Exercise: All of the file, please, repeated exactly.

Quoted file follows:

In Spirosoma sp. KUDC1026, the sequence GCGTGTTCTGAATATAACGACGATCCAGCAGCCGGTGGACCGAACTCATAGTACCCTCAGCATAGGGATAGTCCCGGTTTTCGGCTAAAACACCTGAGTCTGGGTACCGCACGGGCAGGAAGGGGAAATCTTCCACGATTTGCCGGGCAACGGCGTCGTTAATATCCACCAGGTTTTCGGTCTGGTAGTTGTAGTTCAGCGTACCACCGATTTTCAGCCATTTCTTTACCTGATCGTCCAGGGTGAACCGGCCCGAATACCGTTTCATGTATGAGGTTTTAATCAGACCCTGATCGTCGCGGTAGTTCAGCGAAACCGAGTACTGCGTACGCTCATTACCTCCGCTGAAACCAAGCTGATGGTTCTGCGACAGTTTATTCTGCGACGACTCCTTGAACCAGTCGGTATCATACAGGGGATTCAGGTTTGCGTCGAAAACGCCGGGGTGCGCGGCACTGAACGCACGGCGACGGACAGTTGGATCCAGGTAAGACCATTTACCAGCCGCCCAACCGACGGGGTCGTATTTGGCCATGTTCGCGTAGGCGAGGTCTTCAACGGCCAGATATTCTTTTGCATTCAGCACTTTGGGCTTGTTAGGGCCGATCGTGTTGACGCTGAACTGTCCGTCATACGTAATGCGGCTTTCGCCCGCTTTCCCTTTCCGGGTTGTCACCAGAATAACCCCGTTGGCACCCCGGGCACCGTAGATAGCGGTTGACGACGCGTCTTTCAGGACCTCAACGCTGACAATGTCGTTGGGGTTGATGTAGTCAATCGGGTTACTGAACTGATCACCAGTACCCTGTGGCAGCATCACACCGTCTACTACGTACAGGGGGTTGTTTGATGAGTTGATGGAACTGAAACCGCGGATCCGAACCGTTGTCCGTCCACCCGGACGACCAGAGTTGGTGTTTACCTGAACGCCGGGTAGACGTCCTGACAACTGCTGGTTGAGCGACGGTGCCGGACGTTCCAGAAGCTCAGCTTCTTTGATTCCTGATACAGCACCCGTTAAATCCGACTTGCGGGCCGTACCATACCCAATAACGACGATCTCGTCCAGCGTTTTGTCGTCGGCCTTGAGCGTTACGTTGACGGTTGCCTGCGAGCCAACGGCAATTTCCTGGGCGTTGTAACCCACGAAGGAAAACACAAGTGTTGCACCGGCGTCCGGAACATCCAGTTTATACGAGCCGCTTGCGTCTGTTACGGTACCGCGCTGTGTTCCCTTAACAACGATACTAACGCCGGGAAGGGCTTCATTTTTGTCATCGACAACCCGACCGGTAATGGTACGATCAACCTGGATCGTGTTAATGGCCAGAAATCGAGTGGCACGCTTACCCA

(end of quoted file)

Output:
In Spirosoma sp. KUDC1026, the sequence GCGTGTTCTGAATATAACGACGATCCAGCAGCCGGTGGACCGAACTCATAGTACCCTCAGCATAGGGATAGTCCCGGTTTTCGGCTAAAACACCTGAGTCTGGGTACCGCACGGGCAGGAAGGGGAAATCTTCCACGATTTGCCGGGCAACGGCGTCGTTAATATCCACCAGGTTTTCGGTCTGGTAGTTGTAGTTCAGCGTACCACCGATTTTCAGCCATTTCTTTACCTGATCGTCCAGGGTGAACCGGCCCGAATACCGTTTCATGTATGAGGTTTTAATCAGACCCTGATCGTCGCGGTAGTTCAGCGAAACCGAGTACTGCGTACGCTCATTACCTCCGCTGAAACCAAGCTGATGGTTCTGCGACAGTTTATTCTGCGACGACTCCTTGAACCAGTCGGTATCATACAGGGGATTCAGGTTTGCGTCGAAAACGCCGGGGTGCGCGGCACTGAACGCACGGCGACGGACAGTTGGATCCAGGTAAGACCATTTACCAGCCGCCCAACCGACGGGGTCGTATTTGGCCATGTTCGCGTAGGCGAGGTCTTCAACGGCCAGATATTCTTTTGCATTCAGCACTTTGGGCTTGTTAGGGCCGATCGTGTTGACGCTGAACTGTCCGTCATACGTAATGCGGCTTTCGCCCGCTTTCCCTTTCCGGGTTGTCACCAGAATAACCCCGTTGGCACCCCGGGCACCGTAGATAGCGGTTGACGACGCGTCTTTCAGGACCTCAACGCTGACAATGTCGTTGGGGTTGATGTAGTCAATCGGGTTACTGAACTGATCACCAGTACCCTGTGGCAGCATCACACCGTCTACTACGTACAGGGGGTTGTTTGATGAGTTGATGGAACTGAAACCGCGGATCCGAACCGTTGTCCGTCCACCCGGACGACCAGAGTTGGTGTTTACCTGAACGCCGGGTAGACGTCCTGACAACTGCTGGTTGAGCGACGGTGCCGGACGTTCCAGAAGCTCAGCTTCTTTGATTCCTGATACAGCACCCGTTAAATCCGACTTGCGGGCCGTACCATACCCAATAACGACGATCTCGTCCAGCGTTTTGTCGTCGGCCTTGAGCGTTACGTTGACGGTTGCCTGCGAGCCAACGGCAATTTCCTGGGCGTTGTAACCCACGAAGGAAAACACAAGTGTTGCACCGGCGTCCGGAACATCCAGTTTATACGAGCCGCTTGCGTCTGTTACGGTACCGCGCTGTGTTCCCTTAACAACGATACTAACGCCGGGAAGGGCTTCATTTTTGTCATCGACAACCCGACCGGTAATGGTACGATCAACCTGGATCGTGTTAATGGCCAGAAATCGAGTGGCACGCTTACCCA